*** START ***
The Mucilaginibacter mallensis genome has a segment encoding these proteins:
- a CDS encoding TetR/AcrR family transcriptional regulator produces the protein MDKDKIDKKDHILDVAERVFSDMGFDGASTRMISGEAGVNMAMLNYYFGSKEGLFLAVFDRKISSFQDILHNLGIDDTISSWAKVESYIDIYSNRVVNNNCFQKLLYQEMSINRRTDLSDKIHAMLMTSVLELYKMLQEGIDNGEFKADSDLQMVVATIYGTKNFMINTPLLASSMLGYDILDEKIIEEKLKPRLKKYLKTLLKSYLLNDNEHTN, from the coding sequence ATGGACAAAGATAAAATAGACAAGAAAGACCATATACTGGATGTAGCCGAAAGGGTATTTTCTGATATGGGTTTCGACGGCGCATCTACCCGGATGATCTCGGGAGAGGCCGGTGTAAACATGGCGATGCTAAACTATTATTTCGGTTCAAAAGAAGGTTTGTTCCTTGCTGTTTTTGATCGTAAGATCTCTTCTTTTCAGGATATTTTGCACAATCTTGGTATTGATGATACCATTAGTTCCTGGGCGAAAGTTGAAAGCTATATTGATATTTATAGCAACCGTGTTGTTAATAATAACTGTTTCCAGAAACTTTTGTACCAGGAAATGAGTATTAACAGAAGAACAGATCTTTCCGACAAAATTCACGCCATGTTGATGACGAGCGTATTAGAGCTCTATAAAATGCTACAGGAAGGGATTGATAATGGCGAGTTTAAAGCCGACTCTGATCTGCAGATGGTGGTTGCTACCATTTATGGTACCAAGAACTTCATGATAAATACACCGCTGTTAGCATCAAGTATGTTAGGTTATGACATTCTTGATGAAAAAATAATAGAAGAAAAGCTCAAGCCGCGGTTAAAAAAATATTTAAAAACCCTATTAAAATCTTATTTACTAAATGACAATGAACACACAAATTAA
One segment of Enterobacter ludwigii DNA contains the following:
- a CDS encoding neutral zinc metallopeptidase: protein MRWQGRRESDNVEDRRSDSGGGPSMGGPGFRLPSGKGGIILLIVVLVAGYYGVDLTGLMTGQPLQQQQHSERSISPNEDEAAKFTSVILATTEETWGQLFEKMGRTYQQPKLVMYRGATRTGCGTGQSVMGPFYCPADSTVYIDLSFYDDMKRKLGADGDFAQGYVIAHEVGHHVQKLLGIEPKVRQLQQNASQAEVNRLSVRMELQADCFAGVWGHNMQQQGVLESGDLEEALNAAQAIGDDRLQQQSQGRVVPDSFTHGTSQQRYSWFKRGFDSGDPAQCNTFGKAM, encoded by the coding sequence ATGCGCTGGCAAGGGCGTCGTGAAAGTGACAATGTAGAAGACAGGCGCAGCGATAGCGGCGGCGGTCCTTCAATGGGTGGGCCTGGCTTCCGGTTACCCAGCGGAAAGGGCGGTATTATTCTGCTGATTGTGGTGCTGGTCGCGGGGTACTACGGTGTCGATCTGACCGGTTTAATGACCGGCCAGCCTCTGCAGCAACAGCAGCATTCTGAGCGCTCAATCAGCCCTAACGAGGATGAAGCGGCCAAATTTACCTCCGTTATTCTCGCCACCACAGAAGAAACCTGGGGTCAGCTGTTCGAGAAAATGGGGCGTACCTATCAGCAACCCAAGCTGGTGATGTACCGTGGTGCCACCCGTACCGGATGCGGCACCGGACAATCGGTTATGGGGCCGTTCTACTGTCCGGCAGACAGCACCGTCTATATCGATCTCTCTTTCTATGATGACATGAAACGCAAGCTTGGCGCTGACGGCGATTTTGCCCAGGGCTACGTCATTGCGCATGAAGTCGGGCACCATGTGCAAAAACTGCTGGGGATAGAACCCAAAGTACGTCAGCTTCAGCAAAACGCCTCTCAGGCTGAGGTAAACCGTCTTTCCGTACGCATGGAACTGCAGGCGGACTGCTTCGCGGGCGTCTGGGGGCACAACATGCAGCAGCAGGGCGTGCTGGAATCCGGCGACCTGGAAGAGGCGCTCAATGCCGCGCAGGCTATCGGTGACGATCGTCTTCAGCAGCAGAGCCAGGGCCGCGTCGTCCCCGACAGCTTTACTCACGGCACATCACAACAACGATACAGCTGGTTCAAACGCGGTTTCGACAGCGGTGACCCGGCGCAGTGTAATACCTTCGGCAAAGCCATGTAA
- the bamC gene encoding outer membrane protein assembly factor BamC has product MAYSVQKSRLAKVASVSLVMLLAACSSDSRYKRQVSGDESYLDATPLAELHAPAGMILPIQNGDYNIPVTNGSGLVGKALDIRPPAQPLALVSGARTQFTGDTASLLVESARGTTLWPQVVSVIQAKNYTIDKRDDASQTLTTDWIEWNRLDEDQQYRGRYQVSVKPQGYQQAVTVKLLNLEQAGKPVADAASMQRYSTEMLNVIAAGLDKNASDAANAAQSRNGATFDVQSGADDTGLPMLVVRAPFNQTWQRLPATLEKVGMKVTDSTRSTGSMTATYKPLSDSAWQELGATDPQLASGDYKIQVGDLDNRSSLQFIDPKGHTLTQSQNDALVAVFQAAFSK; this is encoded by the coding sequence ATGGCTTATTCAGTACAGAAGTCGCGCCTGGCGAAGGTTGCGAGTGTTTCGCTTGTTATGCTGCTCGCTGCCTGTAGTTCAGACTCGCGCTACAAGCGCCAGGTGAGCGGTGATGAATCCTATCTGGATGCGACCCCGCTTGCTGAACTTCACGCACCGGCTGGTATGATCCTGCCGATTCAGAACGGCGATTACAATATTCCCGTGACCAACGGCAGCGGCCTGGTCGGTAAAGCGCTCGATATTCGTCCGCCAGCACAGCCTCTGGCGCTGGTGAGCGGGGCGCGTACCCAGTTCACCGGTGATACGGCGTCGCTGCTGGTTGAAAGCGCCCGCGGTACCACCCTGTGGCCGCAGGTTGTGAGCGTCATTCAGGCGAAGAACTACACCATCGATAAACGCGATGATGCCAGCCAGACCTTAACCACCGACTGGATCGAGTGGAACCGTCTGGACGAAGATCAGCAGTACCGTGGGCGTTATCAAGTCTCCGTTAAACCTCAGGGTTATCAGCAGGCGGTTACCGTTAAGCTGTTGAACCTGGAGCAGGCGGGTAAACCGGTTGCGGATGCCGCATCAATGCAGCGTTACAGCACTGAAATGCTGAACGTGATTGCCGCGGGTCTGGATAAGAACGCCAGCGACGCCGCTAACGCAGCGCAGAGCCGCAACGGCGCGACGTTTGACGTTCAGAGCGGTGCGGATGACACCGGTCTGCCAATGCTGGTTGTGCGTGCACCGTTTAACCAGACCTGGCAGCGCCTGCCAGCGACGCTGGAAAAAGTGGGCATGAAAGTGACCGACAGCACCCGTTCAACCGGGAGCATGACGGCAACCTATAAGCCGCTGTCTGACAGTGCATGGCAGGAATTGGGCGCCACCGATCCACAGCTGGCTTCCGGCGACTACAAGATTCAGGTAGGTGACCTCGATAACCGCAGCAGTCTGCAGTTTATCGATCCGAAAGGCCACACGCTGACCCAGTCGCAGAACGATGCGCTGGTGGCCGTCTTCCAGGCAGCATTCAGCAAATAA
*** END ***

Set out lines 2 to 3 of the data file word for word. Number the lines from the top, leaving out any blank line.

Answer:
- a CDS encoding TetR/AcrR family transcriptional regulator produces the protein MDKDKIDKKDHILDVAERVFSDMGFDGASTRMISGEAGVNMAMLNYYFGSKEGLFLAVFDRKISSFQDILHNLGIDDTISSWAKVESYIDIYSNRVVNNNCFQKLLYQEMSINRRTDLSDKIHAMLMTSVLELYKMLQEGIDNGEFKADSDLQMVVATIYGTKNFMINTPLLASSMLGYDILDEKIIEEKLKPRLKKYLKTLLKSYLLNDNEHTN, from the coding sequence ATGGACAAAGATAAAATAGACAAGAAAGACCATATACTGGATGTAGCCGAAAGGGTATTTTCTGATATGGGTTTCGACGGCGCATCTACCCGGATGATCTCGGGAGAGGCCGGTGTAAACATGGCGATGCTAAACTATTATTTCGGTTCAAAAGAAGGTTTGTTCCTTGCTGTTTTTGATCGTAAGATCTCTTCTTTTCAGGATATTTTGCACAATCTTGGTATTGATGATACCATTAGTTCCTGGGCGAAAGTTGAAAGCTATATTGATATTTATAGCAACCGTGTTGTTAATAATAACTGTTTCCAGAAACTTTTGTACCAGGAAATGAGTATTAACAGAAGAACAGATCTTTCCGACAAAATTCACGCCATGTTGATGACGAGCGTATTAGAGCTCTATAAAATGCTACAGGAAGGGATTGATAATGGCGAGTTTAAAGCCGACTCTGATCTGCAGATGGTGGTTGCTACCATTTATGGTACCAAGAACTTCATGATAAATACACCGCTGTTAGCATCAAGTATGTTAGGTTATGACATTCTTGATGAAAAAATAATAGAAGAAAAGCTCAAGCCGCGGTTAAAAAAATATTTAAAAACCCTATTAAAATCTTATTTACTAAATGACAATGAACACACAAATTAA
One segment of Enterobacter ludwigii DNA contains the following: